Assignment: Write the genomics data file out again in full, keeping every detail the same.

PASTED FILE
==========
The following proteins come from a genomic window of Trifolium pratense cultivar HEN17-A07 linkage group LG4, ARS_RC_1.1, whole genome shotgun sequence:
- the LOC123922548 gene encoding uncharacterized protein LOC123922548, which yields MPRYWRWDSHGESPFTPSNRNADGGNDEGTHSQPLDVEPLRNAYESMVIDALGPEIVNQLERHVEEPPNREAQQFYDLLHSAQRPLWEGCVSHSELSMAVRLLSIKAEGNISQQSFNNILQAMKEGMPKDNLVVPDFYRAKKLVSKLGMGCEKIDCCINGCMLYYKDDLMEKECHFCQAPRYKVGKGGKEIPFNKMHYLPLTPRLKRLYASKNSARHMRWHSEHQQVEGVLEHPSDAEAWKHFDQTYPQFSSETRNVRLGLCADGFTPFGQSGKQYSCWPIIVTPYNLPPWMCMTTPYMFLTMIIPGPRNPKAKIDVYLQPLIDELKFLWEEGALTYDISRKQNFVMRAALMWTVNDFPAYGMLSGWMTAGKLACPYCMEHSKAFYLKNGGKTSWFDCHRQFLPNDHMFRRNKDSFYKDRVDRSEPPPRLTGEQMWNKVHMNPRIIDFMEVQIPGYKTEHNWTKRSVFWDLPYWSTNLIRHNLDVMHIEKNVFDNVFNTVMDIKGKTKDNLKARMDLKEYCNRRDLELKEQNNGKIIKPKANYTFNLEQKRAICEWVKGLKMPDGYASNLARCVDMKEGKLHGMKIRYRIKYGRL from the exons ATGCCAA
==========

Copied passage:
The following proteins come from a genomic window of Trifolium pratense cultivar HEN17-A07 linkage group LG4, ARS_RC_1.1, whole genome shotgun sequence:
- the LOC123922548 gene encoding uncharacterized protein LOC123922548, which yields MPRYWRWDSHGESPFTPSNRNADGGNDEGTHSQPLDVEPLRNAYESMVIDALGPEIVNQLERHVEEPPNREAQQFYDLLHSAQRPLWEGCVSHSELSMAVRLLSIKAEGNISQQSFNNILQAMKEGMPKDNLVVPDFYRAKKLVSKLGMGCEKIDCCINGCMLYYKDDLMEKECHFCQAPRYKVGKGGKEIPFNKMHYLPLTPRLKRLYASKNSARHMRWHSEHQQVEGVLEHPSDAEAWKHFDQTYPQFSSETRNVRLGLCADGFTPFGQSGKQYSCWPIIVTPYNLPPWMCMTTPYMFLTMIIPGPRNPKAKIDVYLQPLIDELKFLWEEGALTYDISRKQNFVMRAALMWTVNDFPAYGMLSGWMTAGKLACPYCMEHSKAFYLKNGGKTSWFDCHRQFLPNDHMFRRNKDSFYKDRVDRSEPPPRLTGEQMWNKVHMNPRIIDFMEVQIPGYKTEHNWTKRSVFWDLPYWSTNLIRHNLDVMHIEKNVFDNVFNTVMDIKGKTKDNLKARMDLKEYCNRRDLELKEQNNGKIIKPKANYTFNLEQKRAICEWVKGLKMPDGYASNLARCVDMKEGKLHGMKIRYRIKYGRL from the exons ATGCCAA